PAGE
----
This is an issue that certainly presents the PM and chancellor with a number of issues, when viewed alongside the cost of living crisis and against the backdrop of the PM’s “levelling up” agenda. Labour has also looked to capitalise on the issue, by calling for a windfall tax on North Sea oil and gas producers, to fund measures to ease the cost of living squeeze.

Their proposals would include a £600m contingency fund to support struggling firms and energy-intensive industries, which may force the PM and chancellor to act, causing this to escalate into a serious political issue for the Tories.

A look ahead

All eyes in the next week will be on whether the prime minister will survive the ‘partygate’ scandal. The timing of Sue Gray’s report will be a critical factor in determining Johnson’s future, alongside his depleting support within the Tory party.

In other news, British lawmakers on Thursday, were warned by MI5 about Christine Lee acting as a Chinese agent. Parliamentary records show that Lee, a solicitor, has donated money to Labour MP Barry Gardiner, formerly the party’s international trade spokesperson and Liberal Democrat leader Sir Ed Davey, who was energy secretary at the time.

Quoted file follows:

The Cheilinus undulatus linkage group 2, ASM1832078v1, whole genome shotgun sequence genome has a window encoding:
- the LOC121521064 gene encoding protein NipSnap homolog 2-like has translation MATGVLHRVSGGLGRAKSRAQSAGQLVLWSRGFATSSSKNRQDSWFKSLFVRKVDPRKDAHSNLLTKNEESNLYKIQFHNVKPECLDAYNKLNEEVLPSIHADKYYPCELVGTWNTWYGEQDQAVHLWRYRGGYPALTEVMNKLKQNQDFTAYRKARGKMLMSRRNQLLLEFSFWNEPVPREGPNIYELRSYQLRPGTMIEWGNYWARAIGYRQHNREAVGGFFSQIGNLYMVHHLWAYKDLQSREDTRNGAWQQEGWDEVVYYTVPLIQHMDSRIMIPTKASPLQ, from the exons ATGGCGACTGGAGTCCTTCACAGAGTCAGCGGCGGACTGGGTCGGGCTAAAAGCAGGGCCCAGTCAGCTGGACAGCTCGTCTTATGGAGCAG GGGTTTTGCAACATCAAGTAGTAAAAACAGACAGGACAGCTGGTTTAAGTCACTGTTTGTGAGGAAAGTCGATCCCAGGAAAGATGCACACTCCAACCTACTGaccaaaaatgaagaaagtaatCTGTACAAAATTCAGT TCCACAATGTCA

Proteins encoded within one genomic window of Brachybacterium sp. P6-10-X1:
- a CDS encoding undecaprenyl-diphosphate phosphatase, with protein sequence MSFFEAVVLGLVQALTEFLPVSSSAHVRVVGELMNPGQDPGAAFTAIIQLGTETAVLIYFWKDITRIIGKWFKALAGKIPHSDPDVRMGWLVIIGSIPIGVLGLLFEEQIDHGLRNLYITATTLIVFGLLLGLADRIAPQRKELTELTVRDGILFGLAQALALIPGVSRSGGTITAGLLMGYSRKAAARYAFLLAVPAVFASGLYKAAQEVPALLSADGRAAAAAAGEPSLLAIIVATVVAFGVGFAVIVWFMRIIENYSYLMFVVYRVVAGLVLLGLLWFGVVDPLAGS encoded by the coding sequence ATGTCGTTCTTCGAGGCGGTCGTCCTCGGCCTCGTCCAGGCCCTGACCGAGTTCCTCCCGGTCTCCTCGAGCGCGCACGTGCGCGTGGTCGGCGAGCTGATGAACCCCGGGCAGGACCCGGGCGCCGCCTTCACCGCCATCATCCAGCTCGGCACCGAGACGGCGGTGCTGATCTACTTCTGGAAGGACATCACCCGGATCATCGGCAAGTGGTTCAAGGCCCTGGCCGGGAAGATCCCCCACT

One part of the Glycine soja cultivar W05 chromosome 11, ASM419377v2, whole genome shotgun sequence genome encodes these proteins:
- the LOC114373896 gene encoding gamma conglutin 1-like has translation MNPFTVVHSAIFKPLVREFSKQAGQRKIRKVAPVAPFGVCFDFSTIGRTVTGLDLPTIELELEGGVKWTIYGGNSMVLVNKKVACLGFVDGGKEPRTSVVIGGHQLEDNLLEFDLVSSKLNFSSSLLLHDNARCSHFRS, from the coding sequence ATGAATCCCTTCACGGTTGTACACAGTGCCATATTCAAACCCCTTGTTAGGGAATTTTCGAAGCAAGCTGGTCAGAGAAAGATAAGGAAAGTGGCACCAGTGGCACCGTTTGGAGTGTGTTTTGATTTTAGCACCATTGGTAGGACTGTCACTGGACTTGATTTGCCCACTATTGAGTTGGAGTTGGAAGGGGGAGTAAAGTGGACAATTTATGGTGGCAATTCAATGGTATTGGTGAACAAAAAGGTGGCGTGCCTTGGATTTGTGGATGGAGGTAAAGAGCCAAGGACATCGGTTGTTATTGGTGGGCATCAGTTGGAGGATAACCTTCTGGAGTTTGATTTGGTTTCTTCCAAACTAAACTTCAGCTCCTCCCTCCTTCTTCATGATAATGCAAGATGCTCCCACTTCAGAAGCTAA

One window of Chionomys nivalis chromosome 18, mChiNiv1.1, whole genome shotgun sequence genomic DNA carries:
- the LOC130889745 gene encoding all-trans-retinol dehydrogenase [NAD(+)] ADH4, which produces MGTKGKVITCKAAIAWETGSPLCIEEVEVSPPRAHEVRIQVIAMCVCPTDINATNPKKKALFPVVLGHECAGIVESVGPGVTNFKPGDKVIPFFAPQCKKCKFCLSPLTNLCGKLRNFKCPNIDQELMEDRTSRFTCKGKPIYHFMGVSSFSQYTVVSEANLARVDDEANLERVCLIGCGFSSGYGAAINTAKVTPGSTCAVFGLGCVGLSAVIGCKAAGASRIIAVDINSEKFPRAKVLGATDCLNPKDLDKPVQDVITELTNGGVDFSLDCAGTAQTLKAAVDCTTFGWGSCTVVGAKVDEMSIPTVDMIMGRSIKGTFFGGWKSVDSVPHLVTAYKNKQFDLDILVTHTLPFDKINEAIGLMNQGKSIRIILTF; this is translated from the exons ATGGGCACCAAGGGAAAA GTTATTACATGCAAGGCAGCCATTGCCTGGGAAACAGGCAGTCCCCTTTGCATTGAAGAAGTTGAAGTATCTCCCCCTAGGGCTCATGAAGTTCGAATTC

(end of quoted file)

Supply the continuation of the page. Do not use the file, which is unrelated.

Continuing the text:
In better news, on the COVID-19 front, it looks as if things are heading in the right direction. Professor David Heymann, from the London School of Hygiene and Tropical Medicine (LSHTM), suggested in a Chatham House online briefing recently,  that the UK was witnessing the disease become an ‘endemic’ and claimed how we are the closest to being out of the pandemic. It will be key to see how the government opts to manage the situation, whilst infection rates lower during the current turmoil that Boris Johnson’s leadership is facing.